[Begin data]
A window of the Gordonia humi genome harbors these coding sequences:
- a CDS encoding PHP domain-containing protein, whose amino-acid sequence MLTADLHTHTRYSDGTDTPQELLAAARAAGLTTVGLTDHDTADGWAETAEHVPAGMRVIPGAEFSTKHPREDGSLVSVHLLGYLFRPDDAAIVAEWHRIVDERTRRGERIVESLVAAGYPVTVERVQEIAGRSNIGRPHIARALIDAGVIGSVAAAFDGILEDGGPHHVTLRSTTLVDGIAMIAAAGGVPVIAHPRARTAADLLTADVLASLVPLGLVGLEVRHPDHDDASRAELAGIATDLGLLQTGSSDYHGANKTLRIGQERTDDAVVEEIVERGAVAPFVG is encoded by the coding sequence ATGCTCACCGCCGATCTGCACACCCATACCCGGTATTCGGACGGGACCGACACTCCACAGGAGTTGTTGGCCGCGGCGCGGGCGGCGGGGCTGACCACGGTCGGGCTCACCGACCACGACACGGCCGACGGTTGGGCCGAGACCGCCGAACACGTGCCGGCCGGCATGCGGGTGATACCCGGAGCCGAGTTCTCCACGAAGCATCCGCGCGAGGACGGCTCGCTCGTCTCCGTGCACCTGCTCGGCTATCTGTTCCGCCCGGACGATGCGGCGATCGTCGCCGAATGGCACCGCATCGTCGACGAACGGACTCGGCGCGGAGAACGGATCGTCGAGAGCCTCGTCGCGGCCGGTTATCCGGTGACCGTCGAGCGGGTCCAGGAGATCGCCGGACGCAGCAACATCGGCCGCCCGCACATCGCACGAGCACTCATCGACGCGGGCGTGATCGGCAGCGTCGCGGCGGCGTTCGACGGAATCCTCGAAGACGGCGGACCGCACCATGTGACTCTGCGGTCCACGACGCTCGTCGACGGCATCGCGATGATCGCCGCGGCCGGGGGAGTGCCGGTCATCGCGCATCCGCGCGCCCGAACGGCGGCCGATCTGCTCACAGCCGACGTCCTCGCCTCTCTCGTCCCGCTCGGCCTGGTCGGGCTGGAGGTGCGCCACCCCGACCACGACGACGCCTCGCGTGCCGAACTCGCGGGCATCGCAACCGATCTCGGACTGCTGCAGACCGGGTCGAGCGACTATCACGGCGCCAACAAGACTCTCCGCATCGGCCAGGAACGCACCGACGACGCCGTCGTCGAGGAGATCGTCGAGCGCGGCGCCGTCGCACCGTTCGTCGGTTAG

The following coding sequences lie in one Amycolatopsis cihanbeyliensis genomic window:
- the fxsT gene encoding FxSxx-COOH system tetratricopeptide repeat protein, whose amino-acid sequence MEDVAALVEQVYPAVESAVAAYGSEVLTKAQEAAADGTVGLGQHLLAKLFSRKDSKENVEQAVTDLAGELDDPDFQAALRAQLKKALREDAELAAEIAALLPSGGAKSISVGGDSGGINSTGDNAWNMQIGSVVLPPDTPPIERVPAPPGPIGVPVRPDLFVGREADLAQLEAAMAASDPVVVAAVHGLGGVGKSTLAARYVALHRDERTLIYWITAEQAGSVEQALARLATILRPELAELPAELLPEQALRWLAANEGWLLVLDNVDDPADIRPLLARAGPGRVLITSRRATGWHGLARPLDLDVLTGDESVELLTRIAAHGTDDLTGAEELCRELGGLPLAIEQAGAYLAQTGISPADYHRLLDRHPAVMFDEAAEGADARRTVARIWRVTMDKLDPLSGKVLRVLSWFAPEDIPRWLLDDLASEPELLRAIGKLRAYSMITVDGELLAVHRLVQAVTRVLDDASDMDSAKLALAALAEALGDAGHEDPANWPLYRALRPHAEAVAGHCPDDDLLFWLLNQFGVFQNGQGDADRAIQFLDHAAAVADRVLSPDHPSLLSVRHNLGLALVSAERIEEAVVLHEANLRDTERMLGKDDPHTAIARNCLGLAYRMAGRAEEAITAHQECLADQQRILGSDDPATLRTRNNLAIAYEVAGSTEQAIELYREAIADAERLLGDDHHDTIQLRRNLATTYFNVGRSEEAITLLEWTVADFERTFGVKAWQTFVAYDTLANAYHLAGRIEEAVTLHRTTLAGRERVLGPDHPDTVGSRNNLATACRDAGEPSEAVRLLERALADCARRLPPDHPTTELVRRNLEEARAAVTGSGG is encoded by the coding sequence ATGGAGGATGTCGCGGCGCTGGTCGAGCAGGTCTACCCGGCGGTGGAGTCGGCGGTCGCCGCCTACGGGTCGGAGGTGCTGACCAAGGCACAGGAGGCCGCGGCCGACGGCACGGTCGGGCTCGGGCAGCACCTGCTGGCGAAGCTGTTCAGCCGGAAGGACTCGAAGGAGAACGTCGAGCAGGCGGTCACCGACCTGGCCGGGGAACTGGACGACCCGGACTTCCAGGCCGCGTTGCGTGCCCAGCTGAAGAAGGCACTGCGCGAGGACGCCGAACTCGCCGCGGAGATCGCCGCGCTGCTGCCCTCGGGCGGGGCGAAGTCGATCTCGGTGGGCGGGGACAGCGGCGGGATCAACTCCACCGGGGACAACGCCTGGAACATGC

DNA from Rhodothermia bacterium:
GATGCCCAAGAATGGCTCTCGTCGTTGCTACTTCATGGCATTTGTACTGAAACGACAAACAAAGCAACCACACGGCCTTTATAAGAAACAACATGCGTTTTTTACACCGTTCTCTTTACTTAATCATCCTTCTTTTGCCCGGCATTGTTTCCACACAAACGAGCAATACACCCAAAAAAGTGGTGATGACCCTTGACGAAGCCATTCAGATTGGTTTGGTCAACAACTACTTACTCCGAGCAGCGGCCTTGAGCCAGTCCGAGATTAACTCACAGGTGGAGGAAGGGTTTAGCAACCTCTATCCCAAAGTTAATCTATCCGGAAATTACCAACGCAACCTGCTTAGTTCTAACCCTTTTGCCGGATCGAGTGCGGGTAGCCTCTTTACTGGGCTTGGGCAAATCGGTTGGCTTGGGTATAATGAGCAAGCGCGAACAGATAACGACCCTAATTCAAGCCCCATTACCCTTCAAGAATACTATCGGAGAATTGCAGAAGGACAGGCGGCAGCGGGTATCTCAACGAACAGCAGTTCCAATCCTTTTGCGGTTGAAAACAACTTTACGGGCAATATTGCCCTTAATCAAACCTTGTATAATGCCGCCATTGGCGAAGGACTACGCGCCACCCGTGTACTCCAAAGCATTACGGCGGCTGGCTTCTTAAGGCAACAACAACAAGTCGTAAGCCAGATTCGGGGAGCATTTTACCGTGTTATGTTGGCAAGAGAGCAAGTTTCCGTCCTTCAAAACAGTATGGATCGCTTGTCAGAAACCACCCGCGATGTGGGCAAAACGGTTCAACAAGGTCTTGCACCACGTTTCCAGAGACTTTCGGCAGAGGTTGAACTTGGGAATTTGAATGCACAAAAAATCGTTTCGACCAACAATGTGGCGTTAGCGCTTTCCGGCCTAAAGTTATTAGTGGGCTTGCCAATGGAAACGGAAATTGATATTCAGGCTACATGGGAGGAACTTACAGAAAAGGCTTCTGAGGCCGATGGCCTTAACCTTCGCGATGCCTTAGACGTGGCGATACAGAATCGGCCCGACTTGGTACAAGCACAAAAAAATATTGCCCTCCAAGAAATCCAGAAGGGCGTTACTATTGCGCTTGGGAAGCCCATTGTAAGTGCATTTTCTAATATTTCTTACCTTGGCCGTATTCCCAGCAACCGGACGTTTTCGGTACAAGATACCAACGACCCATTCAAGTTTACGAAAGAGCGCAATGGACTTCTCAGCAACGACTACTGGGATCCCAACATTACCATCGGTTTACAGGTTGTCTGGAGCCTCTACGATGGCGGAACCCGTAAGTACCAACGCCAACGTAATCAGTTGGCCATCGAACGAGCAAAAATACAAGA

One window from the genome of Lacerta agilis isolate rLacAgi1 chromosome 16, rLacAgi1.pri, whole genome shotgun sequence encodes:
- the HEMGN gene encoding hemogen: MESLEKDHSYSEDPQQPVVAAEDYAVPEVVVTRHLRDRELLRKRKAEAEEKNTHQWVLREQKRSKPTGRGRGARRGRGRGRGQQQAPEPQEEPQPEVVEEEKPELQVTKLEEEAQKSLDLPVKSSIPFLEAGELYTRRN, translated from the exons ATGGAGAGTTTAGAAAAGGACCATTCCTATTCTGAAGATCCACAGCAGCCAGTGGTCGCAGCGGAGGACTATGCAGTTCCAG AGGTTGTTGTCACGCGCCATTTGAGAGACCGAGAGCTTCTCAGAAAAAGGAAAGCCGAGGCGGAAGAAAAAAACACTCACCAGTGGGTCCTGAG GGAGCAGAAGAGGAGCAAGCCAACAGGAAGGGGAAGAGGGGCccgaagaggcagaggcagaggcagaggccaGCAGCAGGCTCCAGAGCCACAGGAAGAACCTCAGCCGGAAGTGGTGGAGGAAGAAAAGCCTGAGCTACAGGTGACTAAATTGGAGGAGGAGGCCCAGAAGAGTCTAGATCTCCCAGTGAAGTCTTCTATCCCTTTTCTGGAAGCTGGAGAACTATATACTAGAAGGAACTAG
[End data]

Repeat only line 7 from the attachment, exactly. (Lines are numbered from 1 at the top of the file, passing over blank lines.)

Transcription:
One window from the genome of Lacerta agilis isolate rLacAgi1 chromosome 16, rLacAgi1.pri, whole genome shotgun sequence encodes: